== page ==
Epigenetics/Epigenomics 101

Genomics 101 was an introduction into the relationship of gene expression, the environment and disease. Like most things in life it isn’t that simple! Genes are definitely being expressed abnormally but gene mutation alone just isn’t enough to explain many of the diseases that are affecting us. The "BIG" question that is being explored is how non sequence-based alterations to our DNA are involved in disease.

This area of research called epigenetics — literally in addition to genetics — is attempting to understand all the weird and wonderful things that are not explainable by genetics alone. Epigenetics focuses on processes that regulate how and when certain genes are turned on and turned off, while epigenomics pertains to the analysis of epigenetic changes across many genes in a cell or entire organism. Historically the word epigenetic has had a broad definition but its present definition refers to heritable traits that do not involve changes to the underlying DNA sequence — non-mutation changes. While the genome is relatively fixed throughout life the epigenome is dynamic, responding to the environment as an adaptive mechanism.

Let’s try to put this all into perspective. We all start out life as single celled organisms, fertilized eggs. The genomes inside those eggs are created by combining 23 chromosomes each, with their accompanying genes, from our parents for a total of 46. Within our 20,000 or so gene pairs there are "misfits", hardwired mutations that may cause or predispose us to particular diseases.

Mutations cause genetic disorders like cystic fibrosis, sickle cell anemia and thousands other diseases that are relatively rare and account for about 2% of our disease load. They are thought to be caused by a mutation to a specific gene and follow Mendelian inheritance patterns. Polygenic conditions like cancer and heart disease are caused by a combination of environmental conditions and mutations in multiple genes. These conditions are the most chronic conditions that affect us and really account for almost all of the other 98%. (http://www.ornl.gov/).

Genetic variants that are presently generating a lot of attention are single nucleotide polymorphisms or SNPs — pronounced Snips. SNPs are single base pair differences in a gene sequence that can affect how a person responds to different pathogens, various chemicals, drugs, vaccines and other environmental factors. All common diseases are a result of gene-environment interactions and SNPs play their part. The SNP is only one player, though, in a very complex interaction of hundreds of genes, gene product interactions, environmental signaling and lifestyle factors over a lifetime starting in the womb.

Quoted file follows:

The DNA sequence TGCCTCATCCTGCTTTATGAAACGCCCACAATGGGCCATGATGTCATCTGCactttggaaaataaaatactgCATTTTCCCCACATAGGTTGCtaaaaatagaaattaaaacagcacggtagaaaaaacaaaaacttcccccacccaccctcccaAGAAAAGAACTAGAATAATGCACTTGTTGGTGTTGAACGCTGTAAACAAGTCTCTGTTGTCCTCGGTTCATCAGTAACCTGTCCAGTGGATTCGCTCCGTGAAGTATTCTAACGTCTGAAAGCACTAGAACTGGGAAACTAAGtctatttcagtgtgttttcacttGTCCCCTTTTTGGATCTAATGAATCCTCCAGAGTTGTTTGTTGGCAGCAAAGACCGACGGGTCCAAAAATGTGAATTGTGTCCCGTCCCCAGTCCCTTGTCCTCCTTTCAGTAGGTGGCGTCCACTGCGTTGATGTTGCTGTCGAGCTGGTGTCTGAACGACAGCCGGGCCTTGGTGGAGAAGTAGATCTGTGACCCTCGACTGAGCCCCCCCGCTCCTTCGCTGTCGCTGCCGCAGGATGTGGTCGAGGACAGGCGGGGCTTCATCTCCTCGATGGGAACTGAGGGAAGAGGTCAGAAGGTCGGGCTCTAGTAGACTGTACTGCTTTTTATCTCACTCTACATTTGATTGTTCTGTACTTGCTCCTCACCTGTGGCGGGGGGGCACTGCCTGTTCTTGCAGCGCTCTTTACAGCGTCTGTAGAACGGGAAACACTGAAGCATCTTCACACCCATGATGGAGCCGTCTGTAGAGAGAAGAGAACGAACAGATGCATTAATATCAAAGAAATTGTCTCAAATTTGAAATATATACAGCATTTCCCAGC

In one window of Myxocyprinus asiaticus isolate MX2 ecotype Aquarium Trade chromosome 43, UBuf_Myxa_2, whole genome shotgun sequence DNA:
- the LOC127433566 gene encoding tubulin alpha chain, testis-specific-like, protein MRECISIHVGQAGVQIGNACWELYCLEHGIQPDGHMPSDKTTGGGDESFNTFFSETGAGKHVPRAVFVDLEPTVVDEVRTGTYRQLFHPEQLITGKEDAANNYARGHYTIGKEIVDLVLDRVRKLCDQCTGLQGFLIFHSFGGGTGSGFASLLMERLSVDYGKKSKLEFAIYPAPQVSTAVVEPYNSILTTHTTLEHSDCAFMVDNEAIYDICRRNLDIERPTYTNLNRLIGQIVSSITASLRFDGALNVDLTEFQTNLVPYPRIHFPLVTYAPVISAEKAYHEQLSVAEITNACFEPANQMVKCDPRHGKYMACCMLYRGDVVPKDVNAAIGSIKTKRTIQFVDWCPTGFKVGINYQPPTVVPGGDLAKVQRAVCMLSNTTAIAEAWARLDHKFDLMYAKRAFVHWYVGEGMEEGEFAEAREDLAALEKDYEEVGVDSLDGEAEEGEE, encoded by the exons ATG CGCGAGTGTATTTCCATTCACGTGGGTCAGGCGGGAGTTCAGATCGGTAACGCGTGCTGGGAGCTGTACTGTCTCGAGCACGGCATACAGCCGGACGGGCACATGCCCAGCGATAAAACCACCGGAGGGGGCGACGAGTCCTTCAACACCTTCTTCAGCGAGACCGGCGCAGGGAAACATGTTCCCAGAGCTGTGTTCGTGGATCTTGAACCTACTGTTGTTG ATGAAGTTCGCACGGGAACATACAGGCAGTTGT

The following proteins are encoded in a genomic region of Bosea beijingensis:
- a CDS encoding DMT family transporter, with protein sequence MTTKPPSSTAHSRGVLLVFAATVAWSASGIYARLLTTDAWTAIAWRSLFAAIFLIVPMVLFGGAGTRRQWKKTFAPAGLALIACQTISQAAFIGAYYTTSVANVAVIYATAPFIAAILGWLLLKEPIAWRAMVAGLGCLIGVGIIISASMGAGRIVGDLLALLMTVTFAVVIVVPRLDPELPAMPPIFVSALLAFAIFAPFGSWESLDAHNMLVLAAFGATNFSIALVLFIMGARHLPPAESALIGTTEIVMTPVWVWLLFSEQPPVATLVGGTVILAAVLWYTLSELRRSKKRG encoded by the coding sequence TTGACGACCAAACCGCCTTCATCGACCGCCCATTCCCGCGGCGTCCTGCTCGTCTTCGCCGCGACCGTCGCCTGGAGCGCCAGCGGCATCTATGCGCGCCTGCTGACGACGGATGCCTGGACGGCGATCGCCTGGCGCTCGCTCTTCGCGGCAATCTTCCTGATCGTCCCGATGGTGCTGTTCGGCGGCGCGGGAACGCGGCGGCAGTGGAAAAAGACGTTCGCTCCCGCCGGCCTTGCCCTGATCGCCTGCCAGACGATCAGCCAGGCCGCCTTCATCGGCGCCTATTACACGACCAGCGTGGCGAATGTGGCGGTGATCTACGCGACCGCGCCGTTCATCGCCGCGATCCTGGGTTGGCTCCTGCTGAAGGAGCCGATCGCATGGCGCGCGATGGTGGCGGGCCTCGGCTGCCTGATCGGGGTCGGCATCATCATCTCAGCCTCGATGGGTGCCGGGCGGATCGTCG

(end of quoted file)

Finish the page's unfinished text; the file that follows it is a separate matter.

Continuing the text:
Our genome is difficult to change and mutations alone cannot account for cancer, cardiovascular diseases, Alzheimer’s, obesity, diabetes or any of the other conditions that are becoming more prevalent in industrialized societies. Our genomes are really very adaptive and conserved entities that are highly interactive both within the cell and with the outside world.

As it is presently understood the epigenome consists of molecular "tags" or "marks" that can silence a fully functioning gene. In most cases this is a normal process of growth and development. But in other cases these "tags", called methyl or acetyl groups, silence genes that should be active, and contributes to disease susceptibility. Environmental factors throughout all stages of life alter the functioning of the genome. The epigenome appears to be the connection between nature and nurture that can have both positive and negative effects.http://the-scientist.com/2012/03/06/exercise-alters-epigenetics/

Summing it up we can say that all complex diseases are the result of gene-environment interactions over time. Researchers in the field of epigenetics suspect that environmental factors (chemicals, diet, drugs, stress, behavior) modulate the epigenetic process leading to altered gene expression patterns. Add those patterns to human variability and minor mutations (SNPs) and you create the individual differences we see in disease susceptibility and prescription drug sensitivity.

Like the genome the effects of the epigenome can also be measured and evaluated. Since we are talking about gene expression it doesn’t matter whether we are measuring a mutant gene or an epigenetically altered gene — gene expression is gene expression! The key to the Iris BioWindows™ system is that it measures the expression of important genes involved in a diseased tissue (nature) and then interfaces that data with lifestyle, medical, family and environmental information (nurture) to find the best medical protocol for each individual patient. For a good primer refer to Epigenetics in Nova Science.